Cats Understand Us, Ignore Us on Purpose

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Science has confirmed what we suspected about cats all along: Yes, they understand us when we talk. They just don't care about what we have to say. A recent study at the University of Tokyo demonstrated that cats recognize their owners' voices, but choose to ignore them.


In the study, published in the journal Animal Cognition, 20 cats were observed for eight months responding to a series of audio recordings of five people calling each cat's name. Of the five, four of the voices belonged to strangers, while one belonged to the cat's owner. Researchers observed each cat's physical response to the recordings, including their ear, tail and head movements, vocalization, eye dilation and paw movements.

The study found that 50 to 70 percent of the cats moved their heads in reaction to any voice, and 30 percent move their ears, but these are typical responses to hearing any sound. Ten percent of the cats responded by moving their tails or meowing.

Basically, very few of the cats could muster up the gumption to respond at all to being called. Interestingly, the cats did display stronger responses when hearing their owners' voices, which indicates they do recognize the difference and perhaps have special relationships with their owners, but they still didn't bother moving either way.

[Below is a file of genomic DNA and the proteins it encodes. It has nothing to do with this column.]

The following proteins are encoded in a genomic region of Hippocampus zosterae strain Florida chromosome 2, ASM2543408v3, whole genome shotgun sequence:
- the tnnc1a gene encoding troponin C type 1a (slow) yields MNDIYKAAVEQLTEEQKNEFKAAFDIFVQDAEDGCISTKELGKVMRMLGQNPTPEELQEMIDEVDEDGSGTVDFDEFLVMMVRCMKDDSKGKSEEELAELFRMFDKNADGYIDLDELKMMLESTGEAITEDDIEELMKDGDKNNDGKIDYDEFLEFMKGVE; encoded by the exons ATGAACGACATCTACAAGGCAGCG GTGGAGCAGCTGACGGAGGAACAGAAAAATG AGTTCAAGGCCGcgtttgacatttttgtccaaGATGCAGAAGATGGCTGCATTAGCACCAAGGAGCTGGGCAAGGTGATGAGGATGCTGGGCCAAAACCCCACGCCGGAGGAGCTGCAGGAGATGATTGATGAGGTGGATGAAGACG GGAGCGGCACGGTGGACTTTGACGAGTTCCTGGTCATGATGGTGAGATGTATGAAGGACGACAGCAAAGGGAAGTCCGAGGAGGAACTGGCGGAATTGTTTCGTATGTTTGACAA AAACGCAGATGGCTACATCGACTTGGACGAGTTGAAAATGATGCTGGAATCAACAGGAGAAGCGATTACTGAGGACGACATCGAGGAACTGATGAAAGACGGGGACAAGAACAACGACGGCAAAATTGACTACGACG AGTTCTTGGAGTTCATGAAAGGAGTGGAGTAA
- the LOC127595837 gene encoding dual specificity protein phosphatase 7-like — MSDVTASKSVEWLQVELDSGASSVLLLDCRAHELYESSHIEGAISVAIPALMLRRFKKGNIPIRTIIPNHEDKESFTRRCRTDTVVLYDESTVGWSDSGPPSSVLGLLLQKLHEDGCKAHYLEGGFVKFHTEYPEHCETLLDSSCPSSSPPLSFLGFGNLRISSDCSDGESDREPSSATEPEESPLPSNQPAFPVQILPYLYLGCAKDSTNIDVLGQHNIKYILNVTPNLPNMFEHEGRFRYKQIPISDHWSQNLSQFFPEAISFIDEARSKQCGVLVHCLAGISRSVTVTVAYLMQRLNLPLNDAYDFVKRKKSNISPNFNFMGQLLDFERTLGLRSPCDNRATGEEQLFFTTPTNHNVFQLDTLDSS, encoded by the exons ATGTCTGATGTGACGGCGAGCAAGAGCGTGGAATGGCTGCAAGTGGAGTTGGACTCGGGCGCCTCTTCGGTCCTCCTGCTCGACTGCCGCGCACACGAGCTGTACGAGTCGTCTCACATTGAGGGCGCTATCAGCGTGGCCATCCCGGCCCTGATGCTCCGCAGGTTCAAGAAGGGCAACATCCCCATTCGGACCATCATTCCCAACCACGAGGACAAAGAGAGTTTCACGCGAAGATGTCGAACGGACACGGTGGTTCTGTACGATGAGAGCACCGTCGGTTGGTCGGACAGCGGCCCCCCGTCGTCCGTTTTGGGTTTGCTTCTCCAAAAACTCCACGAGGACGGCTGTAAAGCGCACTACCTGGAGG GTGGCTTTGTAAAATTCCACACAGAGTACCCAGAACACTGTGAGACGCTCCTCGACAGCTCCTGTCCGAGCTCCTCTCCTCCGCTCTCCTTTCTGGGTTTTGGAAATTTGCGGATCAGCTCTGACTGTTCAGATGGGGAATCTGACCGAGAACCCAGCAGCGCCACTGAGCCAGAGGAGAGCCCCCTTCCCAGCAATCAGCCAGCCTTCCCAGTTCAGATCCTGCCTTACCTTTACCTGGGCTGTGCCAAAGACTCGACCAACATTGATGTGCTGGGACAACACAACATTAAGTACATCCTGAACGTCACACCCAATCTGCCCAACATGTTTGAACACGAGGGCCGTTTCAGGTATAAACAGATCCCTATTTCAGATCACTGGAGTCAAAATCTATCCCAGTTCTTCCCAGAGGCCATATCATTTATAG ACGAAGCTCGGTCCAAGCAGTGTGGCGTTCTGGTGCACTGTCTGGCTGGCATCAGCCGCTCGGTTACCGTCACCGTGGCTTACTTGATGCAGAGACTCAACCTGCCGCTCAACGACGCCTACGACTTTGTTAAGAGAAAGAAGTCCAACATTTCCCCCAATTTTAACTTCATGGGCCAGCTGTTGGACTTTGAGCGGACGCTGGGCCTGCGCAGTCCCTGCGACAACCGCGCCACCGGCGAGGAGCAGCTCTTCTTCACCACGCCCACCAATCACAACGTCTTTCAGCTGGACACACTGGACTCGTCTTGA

"These results indicate that cats do not actively respond with communicative behavior to owners who are calling them from out of sight, even though they can distinguish their owners' voices," Atsuko Saito and Kazutaka Shinozuka wrote in their study. "This cat-owner relationship is in contrast to that with dogs."

The study posits that this difference between how cats and dogs relate to their owners can be traced back to how each animal was domesticated. Humans have bred and trained dogs over thousands of years, conditioning them to obey commands. The same is not true for cats. Instead, according to the study, cats "domesticated themselves."

"Historically speaking, cats, unlike dogs, have not been domesticated to obey humans' orders," the study says. "Rather, they seem to take the initiative in human-cat interaction."

The study also points out that although cats seem not to care about their owners as much as dogs do, cat owners and dog owners are equally attached to their pets.

"The behavioral aspect of cats that cause their owners to become attached to them are still undetermined," Saito and Shinozuka write.

HOW TO FORM A LIFELONG BOND WITH YOUR CAT:

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Marcos da Silva

My old cat starved when I spend 2 weeks in a different city. He was missing me so much that he didn't want to eat. I had to move and now he lives with my mother. Sometimes he ignores me because I know he's a bit sad by the fact that I left him.

I bet the cats ignored the records because they knew it wasn't their real owner calling.

June 17 2014 at 10:10 AM Report abuse rate up rate down Reply
Arhi

Yes, it IS determined. A cat is a mini-predator. Humans are programmed to watch the movements of any large predator in sight.

December 09 2013 at 6:35 AM Report abuse rate up rate down Reply
Golddust48

Mr. Ciampanelli -

Where did you get your information from when you wrote this article? Did you make it up? I suggest you learn more about cats before you write articles such as this one.